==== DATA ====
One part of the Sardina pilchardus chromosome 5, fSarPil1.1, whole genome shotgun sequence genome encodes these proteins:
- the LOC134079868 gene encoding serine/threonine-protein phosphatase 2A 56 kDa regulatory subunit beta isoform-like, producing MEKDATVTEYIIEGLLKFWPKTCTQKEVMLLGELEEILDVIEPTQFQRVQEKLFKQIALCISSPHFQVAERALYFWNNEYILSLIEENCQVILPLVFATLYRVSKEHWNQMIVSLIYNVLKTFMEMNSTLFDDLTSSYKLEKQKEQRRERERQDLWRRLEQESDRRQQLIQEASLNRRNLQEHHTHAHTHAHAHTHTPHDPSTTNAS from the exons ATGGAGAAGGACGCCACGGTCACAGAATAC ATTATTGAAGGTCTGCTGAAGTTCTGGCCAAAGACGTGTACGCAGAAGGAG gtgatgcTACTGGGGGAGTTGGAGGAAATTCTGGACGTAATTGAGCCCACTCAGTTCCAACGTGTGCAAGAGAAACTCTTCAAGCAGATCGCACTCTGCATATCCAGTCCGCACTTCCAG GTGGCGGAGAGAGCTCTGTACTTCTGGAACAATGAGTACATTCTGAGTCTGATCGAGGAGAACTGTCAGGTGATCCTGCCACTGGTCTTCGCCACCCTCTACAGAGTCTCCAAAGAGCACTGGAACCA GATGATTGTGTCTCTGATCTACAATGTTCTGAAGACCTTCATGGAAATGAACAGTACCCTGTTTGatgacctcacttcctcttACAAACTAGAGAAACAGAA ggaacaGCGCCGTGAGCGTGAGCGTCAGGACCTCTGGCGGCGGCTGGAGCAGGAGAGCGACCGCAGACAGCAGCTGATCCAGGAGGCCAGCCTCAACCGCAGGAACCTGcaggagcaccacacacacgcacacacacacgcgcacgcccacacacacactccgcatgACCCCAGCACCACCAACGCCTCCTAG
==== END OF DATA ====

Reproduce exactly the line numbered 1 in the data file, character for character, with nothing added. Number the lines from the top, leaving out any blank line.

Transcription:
One part of the Sardina pilchardus chromosome 5, fSarPil1.1, whole genome shotgun sequence genome encodes these proteins: